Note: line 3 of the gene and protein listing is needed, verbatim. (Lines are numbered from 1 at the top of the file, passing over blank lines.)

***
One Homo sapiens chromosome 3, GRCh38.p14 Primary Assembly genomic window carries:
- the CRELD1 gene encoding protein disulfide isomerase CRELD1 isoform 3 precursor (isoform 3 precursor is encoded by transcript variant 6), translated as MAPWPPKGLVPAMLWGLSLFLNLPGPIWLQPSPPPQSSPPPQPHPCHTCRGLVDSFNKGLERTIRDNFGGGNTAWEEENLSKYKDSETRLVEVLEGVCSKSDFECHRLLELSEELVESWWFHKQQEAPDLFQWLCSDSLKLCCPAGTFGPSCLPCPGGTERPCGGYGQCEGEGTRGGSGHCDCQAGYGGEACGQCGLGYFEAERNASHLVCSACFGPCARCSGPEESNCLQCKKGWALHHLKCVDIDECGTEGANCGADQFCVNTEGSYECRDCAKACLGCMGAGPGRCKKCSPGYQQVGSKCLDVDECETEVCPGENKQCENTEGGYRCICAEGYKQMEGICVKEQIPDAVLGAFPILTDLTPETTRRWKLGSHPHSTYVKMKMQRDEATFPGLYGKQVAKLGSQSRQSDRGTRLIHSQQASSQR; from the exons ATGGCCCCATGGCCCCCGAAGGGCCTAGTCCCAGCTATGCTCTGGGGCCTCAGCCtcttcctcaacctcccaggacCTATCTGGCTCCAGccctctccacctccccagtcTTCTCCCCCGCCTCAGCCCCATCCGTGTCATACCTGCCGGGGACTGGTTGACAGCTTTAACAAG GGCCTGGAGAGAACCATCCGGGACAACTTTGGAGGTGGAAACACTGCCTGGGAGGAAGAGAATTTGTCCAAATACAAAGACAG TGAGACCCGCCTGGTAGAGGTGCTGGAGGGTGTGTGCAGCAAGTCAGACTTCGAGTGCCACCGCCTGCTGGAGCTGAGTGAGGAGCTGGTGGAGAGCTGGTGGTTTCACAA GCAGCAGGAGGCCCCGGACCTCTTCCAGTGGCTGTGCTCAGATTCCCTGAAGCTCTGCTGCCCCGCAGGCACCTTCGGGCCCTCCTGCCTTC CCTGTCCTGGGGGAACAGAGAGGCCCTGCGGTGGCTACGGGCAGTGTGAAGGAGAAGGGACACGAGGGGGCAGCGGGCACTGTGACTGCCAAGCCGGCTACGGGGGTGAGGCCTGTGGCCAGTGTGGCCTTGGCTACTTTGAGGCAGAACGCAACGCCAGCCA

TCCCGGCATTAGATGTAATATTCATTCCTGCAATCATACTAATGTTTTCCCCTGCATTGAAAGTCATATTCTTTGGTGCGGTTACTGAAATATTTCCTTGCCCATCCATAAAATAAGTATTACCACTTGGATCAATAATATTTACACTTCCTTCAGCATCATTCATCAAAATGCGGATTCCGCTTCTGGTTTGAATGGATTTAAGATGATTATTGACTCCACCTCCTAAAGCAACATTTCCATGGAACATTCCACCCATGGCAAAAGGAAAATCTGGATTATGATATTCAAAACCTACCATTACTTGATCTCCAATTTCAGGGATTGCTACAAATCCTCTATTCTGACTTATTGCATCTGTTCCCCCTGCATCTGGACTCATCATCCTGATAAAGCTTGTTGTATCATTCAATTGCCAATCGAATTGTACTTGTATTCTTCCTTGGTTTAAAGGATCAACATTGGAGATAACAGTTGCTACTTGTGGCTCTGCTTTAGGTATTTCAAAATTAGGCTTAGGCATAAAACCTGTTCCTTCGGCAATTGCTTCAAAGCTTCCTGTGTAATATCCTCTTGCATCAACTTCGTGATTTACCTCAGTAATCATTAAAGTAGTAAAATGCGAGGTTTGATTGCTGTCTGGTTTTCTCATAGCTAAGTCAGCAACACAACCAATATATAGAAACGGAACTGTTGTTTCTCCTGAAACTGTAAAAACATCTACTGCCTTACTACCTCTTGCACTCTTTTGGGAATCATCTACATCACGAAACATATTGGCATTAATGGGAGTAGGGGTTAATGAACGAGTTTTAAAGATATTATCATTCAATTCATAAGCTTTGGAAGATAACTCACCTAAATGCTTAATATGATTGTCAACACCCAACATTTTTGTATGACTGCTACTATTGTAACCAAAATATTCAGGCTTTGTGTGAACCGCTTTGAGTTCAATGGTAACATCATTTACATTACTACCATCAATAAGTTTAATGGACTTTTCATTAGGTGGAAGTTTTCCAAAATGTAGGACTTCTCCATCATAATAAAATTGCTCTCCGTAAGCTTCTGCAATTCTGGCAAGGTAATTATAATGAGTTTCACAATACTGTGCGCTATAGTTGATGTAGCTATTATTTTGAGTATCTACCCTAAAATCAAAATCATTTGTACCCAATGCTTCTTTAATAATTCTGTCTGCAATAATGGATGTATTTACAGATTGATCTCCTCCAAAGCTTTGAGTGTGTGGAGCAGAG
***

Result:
TCCCGGCATTAGATGTAATATTCATTCCTGCAATCATACTAATGTTTTCCCCTGCATTGAAAGTCATATTCTTTGGTGCGGTTACTGAAATATTTCCTTGCCCATCCATAAAATAAGTATTACCACTTGGATCAATAATATTTACACTTCCTTCAGCATCATTCATCAAAATGCGGATTCCGCTTCTGGTTTGAATGGATTTAAGATGATTATTGACTCCACCTCCTAAAGCAACATTTCCATGGAACATTCCACCCATGGCAAAAGGAAAATCTGGATTATGATATTCAAAACCTACCATTACTTGATCTCCAATTTCAGGGATTGCTACAAATCCTCTATTCTGACTTATTGCATCTGTTCCCCCTGCATCTGGACTCATCATCCTGATAAAGCTTGTTGTATCATTCAATTGCCAATCGAATTGTACTTGTATTCTTCCTTGGTTTAAAGGATCAACATTGGAGATAACAGTTGCTACTTGTGGCTCTGCTTTAGGTATTTCAAAATTAGGCTTAGGCATAAAACCTGTTCCTTCGGCAATTGCTTCAAAGCTTCCTGTGTAATATCCTCTTGCATCAACTTCGTGATTTACCTCAGTAATCATTAAAGTAGTAAAATGCGAGGTTTGATTGCTGTCTGGTTTTCTCATAGCTAAGTCAGCAACACAACCAATATATAGAAACGGAACTGTTGTTTCTCCTGAAACTGTAAAAACATCTACTGCCTTACTACCTCTTGCACTCTTTTGGGAATCATCTACATCACGAAACATATTGGCATTAATGGGAGTAGGGGTTAATGAACGAGTTTTAAAGATATTATCATTCAATTCATAAGCTTTGGAAGATAACTCACCTAAATGCTTAATATGATTGTCAACACCCAACATTTTTGTATGACTGCTACTATTGTAACCAAAATATTCAGGCTTTGTGTGAACCGCTTTGAGTTCAATGGTAACATCATTTACATTACTACCATCAATAAGTTTAATGGACTTTTCATTAGGTGGAAGTTTTCCAAAATGTAGGACTTCTCCATCATAATAAAATTGCTCTCCGTAAGCTTCTGCAATTCTGGCAAGGTAATTATAATGAGTTTCACAATACTGTGCGCTATAGTTGATGTAGCTATTATTTTGAGTATCTACCCTAAAATCAAAATCATTTGTACCCAATGCTTCTTTAATAATTCTGTCTGCAATAATGGATGTATTTACAGATTGATCTCCTCCAAAGCTTTGAGTGTGTGGAGCAGAG